That’s plainer to me now after a year of Gateways, and in particular this field service in Haiti, where I camped on a bunch of new real estate and let people camp on mine.

One day, when I nearly hurled a garden hoe across a huge weedy field and later sat on a 100-degree rooftop and cried, two different somebodies showed up to remind me that God is working in me too, and if all I can muster is to walk humbly as I grope my way through, well then, they’d happily stand by, praying.

I’d love to say I have a salve for the painful goodbye, but I don’t and frankly I doubt I’m meant to. Maybe a little longing, a little pain is part of the fullness Jesus had in mind when he explained what he was doing here. Remember Jesus didn’t promise us happy, he promised us full, and there is a difference. So if full means missing these faces until I climb the gangway again, I’ll take it.

Ship videographer Josh Callow put it like this in a blog post he called The Pieces of My Scattered Heart, which I beg you to read because it’s his heart laid bare on this topic, in a fearless and magnificent display.

The thing that is so great about Mercy Ships is the ferocity with which we love. These people that travel across the world to work for no pay to serve the poorest of the poor are some of the most selfless folks you’ll ever meet. They dive in head first and love at full speed…

So June 2014 On Boarding – Go dive in and love at full speed. Then pair up in threes as soon as you can.


10429298_10152355639114737_1422943316129289360_n*As ever, the thoughts are my own, not those of Mercy Ships, but I’m pretty sure you know that.

When Mother’s Day Hurts

I kind of dread Mother’s Day. In fact, a few years ago, I was at Cowboy Church for Mother’s Day Sunday feeling pretty normal, until they asked the moms to stand so they could hand them a flower. I started crying so hard I made my own nose bleed and was in the bathroom for an hour.

See, right now Sam and I should have a seven year-old and we don’t.

It’s a long, horrible story that legions of women share, but don’t often talk about. We just cry about it on the way home from church. I’m 41 now, and I decided a while ago to either get ok with not having babies or go insane, so I got ok with it – 364 days a year. On this day though, I kind of have to gut it out.

It helps that I have a wonderful mom of my own to celebrate and two step kids. Even though Tyler, Emily and I converged when they were 17 and 19 and I was 32, Emily sends me a Mother’s Day card every year. She knows the story. She stands in the gap. She’s kind of amazing.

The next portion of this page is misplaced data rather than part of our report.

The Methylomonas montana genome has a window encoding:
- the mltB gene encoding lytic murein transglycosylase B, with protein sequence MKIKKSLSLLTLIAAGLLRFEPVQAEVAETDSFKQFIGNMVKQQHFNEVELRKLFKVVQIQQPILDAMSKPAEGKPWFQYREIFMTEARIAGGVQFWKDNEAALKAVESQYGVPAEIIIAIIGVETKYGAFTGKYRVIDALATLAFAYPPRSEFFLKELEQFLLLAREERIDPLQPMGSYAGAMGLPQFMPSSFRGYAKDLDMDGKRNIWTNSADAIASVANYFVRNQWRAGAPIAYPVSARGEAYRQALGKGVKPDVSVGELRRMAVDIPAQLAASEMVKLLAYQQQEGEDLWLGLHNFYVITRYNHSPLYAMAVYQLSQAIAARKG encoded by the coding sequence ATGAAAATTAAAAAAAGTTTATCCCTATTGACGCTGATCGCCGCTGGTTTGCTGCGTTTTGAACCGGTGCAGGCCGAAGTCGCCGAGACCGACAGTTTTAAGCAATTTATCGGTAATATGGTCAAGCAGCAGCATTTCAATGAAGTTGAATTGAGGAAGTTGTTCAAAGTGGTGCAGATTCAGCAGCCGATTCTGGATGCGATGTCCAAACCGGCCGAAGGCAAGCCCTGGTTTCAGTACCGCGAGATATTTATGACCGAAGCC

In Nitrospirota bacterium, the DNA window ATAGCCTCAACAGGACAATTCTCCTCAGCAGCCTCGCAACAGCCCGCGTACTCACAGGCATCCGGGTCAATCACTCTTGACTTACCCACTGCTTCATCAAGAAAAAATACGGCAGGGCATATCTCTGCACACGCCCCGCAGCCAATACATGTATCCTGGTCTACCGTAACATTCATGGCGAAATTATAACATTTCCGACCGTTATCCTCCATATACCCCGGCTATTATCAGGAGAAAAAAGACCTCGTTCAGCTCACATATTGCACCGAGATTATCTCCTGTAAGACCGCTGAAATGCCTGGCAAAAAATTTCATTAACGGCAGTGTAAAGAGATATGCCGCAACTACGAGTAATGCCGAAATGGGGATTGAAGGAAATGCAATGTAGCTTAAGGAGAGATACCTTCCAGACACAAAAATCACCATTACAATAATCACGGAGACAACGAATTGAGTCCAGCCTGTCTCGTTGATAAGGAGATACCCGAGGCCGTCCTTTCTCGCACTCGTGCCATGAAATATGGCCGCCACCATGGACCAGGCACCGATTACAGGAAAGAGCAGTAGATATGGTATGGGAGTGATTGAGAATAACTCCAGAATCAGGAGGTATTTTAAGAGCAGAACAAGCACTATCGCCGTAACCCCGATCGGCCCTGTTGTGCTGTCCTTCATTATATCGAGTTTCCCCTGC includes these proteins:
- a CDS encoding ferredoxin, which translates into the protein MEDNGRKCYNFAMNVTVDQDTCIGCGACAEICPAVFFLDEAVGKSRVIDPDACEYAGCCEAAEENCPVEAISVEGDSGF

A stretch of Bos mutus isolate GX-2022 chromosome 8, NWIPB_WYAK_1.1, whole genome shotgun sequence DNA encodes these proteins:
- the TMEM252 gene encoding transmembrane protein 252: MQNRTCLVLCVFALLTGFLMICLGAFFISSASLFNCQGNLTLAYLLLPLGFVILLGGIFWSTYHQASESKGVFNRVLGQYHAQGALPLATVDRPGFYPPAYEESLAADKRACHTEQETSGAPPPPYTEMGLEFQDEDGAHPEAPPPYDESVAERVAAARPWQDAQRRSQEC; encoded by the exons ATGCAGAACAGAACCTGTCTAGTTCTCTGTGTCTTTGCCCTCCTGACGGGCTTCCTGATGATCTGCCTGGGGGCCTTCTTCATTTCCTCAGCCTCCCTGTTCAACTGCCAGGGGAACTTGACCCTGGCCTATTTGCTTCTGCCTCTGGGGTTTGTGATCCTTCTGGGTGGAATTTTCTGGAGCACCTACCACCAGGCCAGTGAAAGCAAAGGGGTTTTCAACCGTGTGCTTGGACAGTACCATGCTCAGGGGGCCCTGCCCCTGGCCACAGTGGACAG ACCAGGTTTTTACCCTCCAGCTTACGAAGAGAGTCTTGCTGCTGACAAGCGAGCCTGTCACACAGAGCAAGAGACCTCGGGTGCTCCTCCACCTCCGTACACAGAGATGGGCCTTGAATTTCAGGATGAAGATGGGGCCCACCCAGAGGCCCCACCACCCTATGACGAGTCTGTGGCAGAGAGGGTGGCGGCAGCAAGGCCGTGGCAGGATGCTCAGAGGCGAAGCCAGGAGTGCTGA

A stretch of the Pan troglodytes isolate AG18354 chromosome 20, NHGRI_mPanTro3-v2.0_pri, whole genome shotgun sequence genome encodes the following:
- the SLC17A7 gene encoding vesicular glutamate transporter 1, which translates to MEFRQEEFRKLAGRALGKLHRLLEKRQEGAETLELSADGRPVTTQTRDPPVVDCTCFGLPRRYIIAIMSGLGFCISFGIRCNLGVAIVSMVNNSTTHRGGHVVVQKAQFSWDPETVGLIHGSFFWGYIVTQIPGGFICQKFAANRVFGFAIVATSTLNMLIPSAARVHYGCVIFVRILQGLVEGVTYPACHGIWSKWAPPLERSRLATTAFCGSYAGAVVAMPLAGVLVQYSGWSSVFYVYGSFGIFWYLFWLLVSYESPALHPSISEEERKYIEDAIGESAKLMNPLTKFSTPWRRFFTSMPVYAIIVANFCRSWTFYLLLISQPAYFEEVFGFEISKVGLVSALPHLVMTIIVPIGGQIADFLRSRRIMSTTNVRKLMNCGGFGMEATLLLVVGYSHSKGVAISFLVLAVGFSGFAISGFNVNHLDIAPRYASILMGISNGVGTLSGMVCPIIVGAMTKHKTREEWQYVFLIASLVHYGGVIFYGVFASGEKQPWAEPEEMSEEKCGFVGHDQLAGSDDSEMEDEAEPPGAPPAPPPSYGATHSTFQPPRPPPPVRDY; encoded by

Emily Left. Tyler Right. Best. Wedding. Ever.

So my loves, all you non-moms or trying-to-be-moms, it’s ok to be a little tender on Mother’s Day, but here’s something to remember whether or not your life ever includes the things you think you can’t live without:

For I know the thoughts and plans that I have for you, says the Lord, thoughts and plans for welfare and peace and not for evil, to give you hope in your final outcome. Jeremiah 29:11

That scripture finally dropped from my head to my heart at Mercy Ships last fall. So this morning when the Pastor asked the moms to stand up, I stood, not just because of Emily’s card but because of Africa Mercy crew members KJ and Mary too.

KJ running a tight ship.

KJ running a tight ship.

Mary doing the same.

Mary doing the same.

Last fall, the three of us were sitting on the grass outside our classroom. We’d been asked to pray for each other and wait to hear from the Lord on each others’ behalf. If you have a hard time swallowing that, you’re not alone. Right away, Mary said the idea of expecting God to speak was hard for her, but she opened up her heart anyway and we prayed.

Then KJ, whom I didn’t know very well at the time, said this to me: “I don’t know what this means, but I feel the Lord saying, ‘You are a mother to many.'”

KJ had no idea what a direct hit that was, but guess who did? Mary. She and I had talked about mothers and babies and loss earlier that day.

See how cool God is? On the face of it, he was just speaking to me, when in fact, he was speaking to Mary too about something completely different, but just as important – Faith. It’s startling and delightful when He does it like that, and this is the God we serve.

So this morning I stood in church and counted all the “children” God has put in my life, people who are groping their way toward the light just like I am. Sometimes when I speak at churches or events, people will approach me afterward and tell me their story or just thank me for telling mine. Most often, they are women young enough to be my daughters. So I count them as such and think, my God, who am I that you let me do this?

But I’ve already decided, I want to spend the rest of my life seeing people for who they are becoming, not who they currently are; encouraging them with the truth that they are beloved and precious in the eyes of God.

And that to me feels pretty motherly.